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Distributed ledger

From Wikipedia, the free encyclopedia

A distributed ledger (also called a shared ledger or distributed ledger technology or DLT) is a consensus of replicated, shared, and synchronized digital data geographically spread across multiple sites, countries, or institutions.[1] Unlike with a distributed database, there is no central administrator.[2]

A peer-to-peer network is required as well as consensus algorithms to ensure replication across nodes is undertaken.[2] One form of distributed ledger design is the blockchain system, which can be either public or private.


The distributed ledger database is spread across several nodes (devices) on a peer-to-peer network, where each replicates and saves an identical copy of the ledger and updates itself independently. The primary advantage is the lack of central authority. When a ledger update happens, each node constructs the new transaction, and then the nodes vote by consensus algorithm on which copy is correct. Once a consensus has been determined, all the other nodes update themselves with the new, correct copy of the ledger.[3][4] Security is accomplished through cryptographic keys and signatures.[5][6][7]


In 2016, some banks tested distributed ledgers for payments[8] to see if investing in distributed ledgers is supported by their usefulness.[2]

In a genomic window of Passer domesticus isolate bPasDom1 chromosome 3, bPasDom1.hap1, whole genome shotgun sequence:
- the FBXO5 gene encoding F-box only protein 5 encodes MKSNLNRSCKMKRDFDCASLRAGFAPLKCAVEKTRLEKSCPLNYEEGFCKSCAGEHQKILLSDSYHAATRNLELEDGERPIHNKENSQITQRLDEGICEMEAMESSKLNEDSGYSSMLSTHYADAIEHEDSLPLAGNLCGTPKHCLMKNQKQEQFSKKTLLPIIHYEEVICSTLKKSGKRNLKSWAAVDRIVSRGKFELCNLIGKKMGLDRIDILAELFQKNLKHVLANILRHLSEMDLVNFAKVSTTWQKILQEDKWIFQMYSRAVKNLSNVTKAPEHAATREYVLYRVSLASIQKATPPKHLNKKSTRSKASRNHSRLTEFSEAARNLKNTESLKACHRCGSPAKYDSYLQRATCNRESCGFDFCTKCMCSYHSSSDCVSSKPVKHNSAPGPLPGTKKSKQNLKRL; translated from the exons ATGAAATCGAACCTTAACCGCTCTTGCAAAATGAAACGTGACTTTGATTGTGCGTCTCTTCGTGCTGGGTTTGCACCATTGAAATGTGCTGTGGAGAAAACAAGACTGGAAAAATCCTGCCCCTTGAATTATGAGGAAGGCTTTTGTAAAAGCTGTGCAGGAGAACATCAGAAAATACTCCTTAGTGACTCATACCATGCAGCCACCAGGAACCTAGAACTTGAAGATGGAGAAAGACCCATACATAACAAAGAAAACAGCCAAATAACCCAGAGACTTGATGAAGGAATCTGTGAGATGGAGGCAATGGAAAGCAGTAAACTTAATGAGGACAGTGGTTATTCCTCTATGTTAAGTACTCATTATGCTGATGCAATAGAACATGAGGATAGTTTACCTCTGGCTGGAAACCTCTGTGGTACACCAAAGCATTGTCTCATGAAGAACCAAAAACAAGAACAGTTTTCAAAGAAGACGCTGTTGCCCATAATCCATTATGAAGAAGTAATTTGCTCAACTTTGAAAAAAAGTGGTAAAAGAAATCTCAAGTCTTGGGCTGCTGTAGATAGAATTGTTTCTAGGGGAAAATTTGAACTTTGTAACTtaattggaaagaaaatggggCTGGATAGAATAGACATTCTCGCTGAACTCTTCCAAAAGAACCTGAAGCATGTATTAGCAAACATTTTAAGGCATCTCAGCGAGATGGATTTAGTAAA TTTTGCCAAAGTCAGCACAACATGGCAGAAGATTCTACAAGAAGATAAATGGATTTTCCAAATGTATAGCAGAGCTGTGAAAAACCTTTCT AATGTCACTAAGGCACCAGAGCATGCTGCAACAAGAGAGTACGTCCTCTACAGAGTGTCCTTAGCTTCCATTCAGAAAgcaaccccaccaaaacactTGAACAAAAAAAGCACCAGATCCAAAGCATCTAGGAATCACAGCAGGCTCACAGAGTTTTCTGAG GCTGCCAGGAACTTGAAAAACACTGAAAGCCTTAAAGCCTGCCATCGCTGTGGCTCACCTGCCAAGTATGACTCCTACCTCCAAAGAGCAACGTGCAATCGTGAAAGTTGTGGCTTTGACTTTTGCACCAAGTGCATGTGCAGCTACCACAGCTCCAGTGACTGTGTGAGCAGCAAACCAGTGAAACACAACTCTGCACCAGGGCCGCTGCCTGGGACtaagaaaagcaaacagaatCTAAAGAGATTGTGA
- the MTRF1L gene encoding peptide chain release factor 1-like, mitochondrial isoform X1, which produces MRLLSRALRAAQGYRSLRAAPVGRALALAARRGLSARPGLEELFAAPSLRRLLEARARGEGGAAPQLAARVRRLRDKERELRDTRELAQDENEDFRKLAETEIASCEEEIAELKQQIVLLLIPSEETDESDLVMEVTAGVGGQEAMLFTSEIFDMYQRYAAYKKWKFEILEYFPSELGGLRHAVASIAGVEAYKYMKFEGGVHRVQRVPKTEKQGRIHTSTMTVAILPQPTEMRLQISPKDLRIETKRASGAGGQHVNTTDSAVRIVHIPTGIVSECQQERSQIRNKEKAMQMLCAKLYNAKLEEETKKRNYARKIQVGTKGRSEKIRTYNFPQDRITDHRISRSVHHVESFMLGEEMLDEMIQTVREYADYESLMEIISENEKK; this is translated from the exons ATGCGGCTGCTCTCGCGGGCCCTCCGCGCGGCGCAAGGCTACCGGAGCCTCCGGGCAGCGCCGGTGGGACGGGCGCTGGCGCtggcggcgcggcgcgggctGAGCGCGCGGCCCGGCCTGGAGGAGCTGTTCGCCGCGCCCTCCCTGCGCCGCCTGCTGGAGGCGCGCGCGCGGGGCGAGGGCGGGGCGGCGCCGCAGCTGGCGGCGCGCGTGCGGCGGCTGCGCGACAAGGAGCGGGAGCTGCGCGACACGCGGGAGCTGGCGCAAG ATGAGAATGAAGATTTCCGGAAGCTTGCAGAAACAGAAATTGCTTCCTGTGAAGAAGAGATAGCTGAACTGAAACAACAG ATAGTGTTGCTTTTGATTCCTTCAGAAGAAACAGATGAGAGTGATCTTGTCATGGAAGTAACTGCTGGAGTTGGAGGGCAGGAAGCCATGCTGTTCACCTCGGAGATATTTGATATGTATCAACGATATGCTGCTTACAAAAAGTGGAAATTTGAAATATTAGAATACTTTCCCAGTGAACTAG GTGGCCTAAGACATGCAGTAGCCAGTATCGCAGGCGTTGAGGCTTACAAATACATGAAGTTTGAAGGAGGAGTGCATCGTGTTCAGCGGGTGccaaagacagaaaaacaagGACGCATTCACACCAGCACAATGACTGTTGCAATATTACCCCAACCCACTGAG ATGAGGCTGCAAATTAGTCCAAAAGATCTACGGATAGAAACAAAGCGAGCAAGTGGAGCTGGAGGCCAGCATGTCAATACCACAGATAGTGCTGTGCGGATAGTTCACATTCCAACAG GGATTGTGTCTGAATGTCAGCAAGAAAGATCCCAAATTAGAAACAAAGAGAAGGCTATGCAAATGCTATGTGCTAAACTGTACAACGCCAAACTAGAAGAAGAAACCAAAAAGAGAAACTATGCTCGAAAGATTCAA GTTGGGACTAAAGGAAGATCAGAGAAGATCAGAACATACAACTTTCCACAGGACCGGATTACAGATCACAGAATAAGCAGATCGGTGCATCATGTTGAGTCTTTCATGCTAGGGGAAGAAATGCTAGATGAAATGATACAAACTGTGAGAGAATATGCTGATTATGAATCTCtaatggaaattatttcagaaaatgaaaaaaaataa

Distributed ledgers may be permissioned or permissionless. This determines if anyone or only approved people can run a node to validate transactions.[9] They also vary between the consensus algorithm – proof of work, proof of stake, or voting systems. They may be mineable (one can claim ownership of new coins contributing with a node) or not (the creator of the cryptocurrency owns all at the beginning).

All blockchain is considered to be a form of DLT. There are also non-blockchain distributed ledger tables.

Non-blockchain DLTs can be in the form of a distributed cryptocurrency or they may be the architecture on which private or public data is stored or shared.

The main difference is that while blockchain requires global consensus across all nodes a DLT can achieve consensus without having to validate across the entire blockchain.

See also


  1. ^ Distributed Ledger Technology: beyond block chain (PDF) (Report). Government Office for Science (UK). January 2016. Retrieved 29 August 2016.
  2. ^ a b c Scardovi, Claudio (2016). Restructuring and Innovation in Banking. Springer. p. 36. ISBN 978-331940204-8. Retrieved 21 November 2016.
  3. ^ Maull, Roger; Godsiff, Phil; Mulligan, Catherine; Brown, Alan; Kewell, Beth (21 Sep 2017). "Distributed ledger technology: Applications and implications". FINRA. 26 (5): 481–89. doi:10.1002/jsc.2148.
  4. ^ Ray, Shaan (2018-02-20). "The Difference Between Blockchains & Distributed Ledger Technology". Towards Data Science. Retrieved 25 September 2018.
  5. ^ "Distributed Ledger Technology: beyond block chain" (Press release). Government Office for Science (UK). 19 January 2016. Retrieved 25 September 2018.
  6. ^ Brakeville, Sloane; Perepa, Bhargav (18 Mar 2018). "Blockchain basics: Introduction to distributed ledgers". Developer works. IBM. Retrieved 25 Sep 2018.
  7. ^ Rutland, Emily. "Blockchain Byte" (PDF). FINRA. R3 Research. p. 2. Retrieved 25 September 2018.
  8. ^ "Central banks look to the future of money with blockchain technology trial". Australian Financial Review. Fairfax Media Publications. 21 November 2016. Retrieved 7 December 2016.
  9. ^ "Blockchains & Distributed Ledger Technologies", Blockchain Hub
This page was last edited on 5 July 2020, at 11:53
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